With the recent realization of the idea of pre-commerce as an ultimate expansion of the e-commerce concept, as well as with the widespread recognition of the consumerisation of the IT we actually came to a widely different concept of product management based on social media. Prerequisite reading about that: Pre-Commerce and the Consumerization of IT [Sept 10, 201].
Some essential excerpts from that:
Your brand is not something you control. It’s controlled by your customers. And your customers are now today in blogs, in forums, in websites … 20 to 50% of the purchasing decisions are being made today by the word of mouth on the Internet and social websites.
“We spend less than one percent of our time online involved in a transaction,” said [Bob] Pearson [the author of Pre-Commerce book]. “On the other hand, 99 percent of our time online is spent learning, browsing, socializing and seeking support. Companies that develop excellence in pre-commerce will be the ones to drive e-commerce success in the years ahead.”
In today’s environment, the customer drives the success of a brand.
“Social media represents a disruptive set of technologies and techniques that will transform a company’s business practices, improve conversational capabilities with customers and empower employees to learn and share their knowledge in real time,” said Pearson. “In the years ahead, we will see social media evolve into a discipline that companies use throughout their organization — from marketing to technical support to human resources.”
You don’t have to be a parent to understand that there’s a difference between just hearing and actually listening. … Listening is what we do at Dell and social media has made it that much more effective and efficient. … We have taken listening to a whole new level and we use it in every aspect of the business—from product and solutions development to services to sales to customer support to marketing. … We have what we call our Listening Command Center which monitors conversations taking place about Dell on Twitter, Facebook, across all social media communities. The folks on this team can immediately triage a situation. They’re able to trend data that shows us what issues people are latching onto, positive or negative, and then our teams deal with them accordingly. … In recent years, Dell has been recognized as a social media innovator, using online networks to connect even more deeply with customers.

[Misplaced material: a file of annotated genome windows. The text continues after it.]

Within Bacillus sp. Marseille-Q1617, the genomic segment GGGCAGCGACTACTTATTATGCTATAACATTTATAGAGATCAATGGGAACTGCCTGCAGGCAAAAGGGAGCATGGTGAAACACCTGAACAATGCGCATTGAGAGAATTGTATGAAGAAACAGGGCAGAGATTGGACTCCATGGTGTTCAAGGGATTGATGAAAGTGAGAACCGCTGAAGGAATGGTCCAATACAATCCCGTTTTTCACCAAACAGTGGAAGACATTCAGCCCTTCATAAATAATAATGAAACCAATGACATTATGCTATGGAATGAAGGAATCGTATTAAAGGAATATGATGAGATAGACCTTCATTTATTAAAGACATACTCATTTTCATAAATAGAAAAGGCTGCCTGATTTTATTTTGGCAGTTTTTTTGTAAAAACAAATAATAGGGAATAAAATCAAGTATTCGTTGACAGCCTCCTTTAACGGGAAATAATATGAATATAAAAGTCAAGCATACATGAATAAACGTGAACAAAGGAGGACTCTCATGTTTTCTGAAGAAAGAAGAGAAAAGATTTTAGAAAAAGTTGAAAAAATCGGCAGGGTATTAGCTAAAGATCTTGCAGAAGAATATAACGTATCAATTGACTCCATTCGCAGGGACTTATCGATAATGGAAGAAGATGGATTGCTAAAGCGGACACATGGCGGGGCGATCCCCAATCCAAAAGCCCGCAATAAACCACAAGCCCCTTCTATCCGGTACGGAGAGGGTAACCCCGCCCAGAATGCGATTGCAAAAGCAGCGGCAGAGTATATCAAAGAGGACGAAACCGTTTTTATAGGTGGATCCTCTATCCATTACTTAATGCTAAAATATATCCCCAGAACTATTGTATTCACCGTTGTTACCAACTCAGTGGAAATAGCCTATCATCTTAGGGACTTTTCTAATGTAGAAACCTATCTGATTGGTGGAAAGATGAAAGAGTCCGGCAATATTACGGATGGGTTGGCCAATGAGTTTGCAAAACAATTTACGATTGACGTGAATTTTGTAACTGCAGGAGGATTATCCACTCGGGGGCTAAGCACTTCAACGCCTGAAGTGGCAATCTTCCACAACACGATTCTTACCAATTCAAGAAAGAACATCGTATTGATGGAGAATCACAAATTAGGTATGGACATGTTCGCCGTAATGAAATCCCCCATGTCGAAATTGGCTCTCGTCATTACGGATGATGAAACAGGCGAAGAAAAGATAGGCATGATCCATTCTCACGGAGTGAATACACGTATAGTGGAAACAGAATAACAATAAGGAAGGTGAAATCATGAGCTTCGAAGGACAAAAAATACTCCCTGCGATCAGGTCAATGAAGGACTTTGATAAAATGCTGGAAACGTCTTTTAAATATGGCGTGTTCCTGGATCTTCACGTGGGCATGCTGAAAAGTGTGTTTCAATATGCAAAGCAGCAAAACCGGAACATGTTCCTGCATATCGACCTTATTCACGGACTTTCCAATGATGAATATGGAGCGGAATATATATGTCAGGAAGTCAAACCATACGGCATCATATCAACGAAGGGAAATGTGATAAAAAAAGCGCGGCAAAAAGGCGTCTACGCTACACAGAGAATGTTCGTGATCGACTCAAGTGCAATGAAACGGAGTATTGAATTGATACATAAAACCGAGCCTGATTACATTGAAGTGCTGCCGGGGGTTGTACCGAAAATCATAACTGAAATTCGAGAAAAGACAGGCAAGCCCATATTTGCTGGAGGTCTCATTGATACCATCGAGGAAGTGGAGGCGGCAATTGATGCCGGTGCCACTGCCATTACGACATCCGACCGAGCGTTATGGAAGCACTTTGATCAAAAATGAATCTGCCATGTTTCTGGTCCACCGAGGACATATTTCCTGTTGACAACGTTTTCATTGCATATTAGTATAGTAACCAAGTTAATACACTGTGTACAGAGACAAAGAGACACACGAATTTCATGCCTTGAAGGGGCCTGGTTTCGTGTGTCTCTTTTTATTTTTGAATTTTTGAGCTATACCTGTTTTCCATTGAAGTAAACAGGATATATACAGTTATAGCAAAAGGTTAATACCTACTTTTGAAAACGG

Social media based product management has already become essential for global products, especially for the products of large scale, global vendors with mass consumer or household appeal. Currently Dell is in the forefront of this new way of product management. To understand their advancement read the following articles (besides the previously indicated prerequisite reading):
– Is Dell the World’s Most Social Company? (Scorecard) by Mark Fidelman [Seek Omega, June 2, 2011] summarizing in 5 reasons why Dell is the world’s most social company by now and also presenting that in an easy to comprehend scorecard:
– Dell Hell by Jeff Jarvis [June 28 – July 11, 2005 ]: the harsh criticism which initiated Dell’s remaking (after the flood of social media conversations generated by it)
– Open letter to Michael Dell by Jeff Jarvis [Aug 17, 2005] as a follow-up to the initial criticism
– Dell Hell: The end? by Jeff Jarvis [Oct 8, 2007] as reporting about the first signs of recognition by the company of the importance of what is called by Jarvis “conversation” (see also: The conversation goes on, with or without us [May 25, 2011])
– Dell Learns to Listen by Jeff Jarvis [Businessweek article, Oct 17, 2007]
– Dell Quells Critics With Web 2.0 Tack by Matthew Creamer [AdvertisingAge article, June 11, 2007]
– What is Listenomics? by Tom Greenwell [May 30, 2011] tying the Dell Hell flood of social media conversations (resulting BTW in 45% fall of Dell’s stock price because of a huge, campaign-like phenomenon) to the idea of “listenomics” (2005) by Bob Garfield who had been arguing that the primary objective of firms’ communication strategies should not be about disseminating messages but receiving them
– Dell: From Hell to IdeaStorm by Tom Greenwell [June 13, 2011] which is a gradually developing, annotated bibliography of material, academic and general, on Dell’s exciting user innovation community: IdeaStorm
– After the IdeaStorming, which ideas are adopted? by Tom Greenwell [June 25, 2011] which summarises Paul M. Di Gangi and Molly Wasko’s 2009 article, ‘Steal my idea! Organizational adoption of user innovations from a user innovation community: A case study of Dell IdeaStorm’ [Decision Support Systems, Volume 48 Issue 1, December, 2009, pp. 303-312]
– How Dell’s Social Suggestion Box Empowered Fans & Improved the Company by Todd Wasserman [Mashable, Aug 25, 2011] trying to answer the questions: “But is IdeaStorm more about mollifying social media critics than soliciting ideas? Is it more a PR exercise than anything else?”. The answer comes in fact in the title of the article which is ending with: “Since the concept of soliciting ideas online is now somewhat passe, Dell is evolving it. Last fall, the company made an effort to bring IdeaStorm into its phase two: complete social media integration.”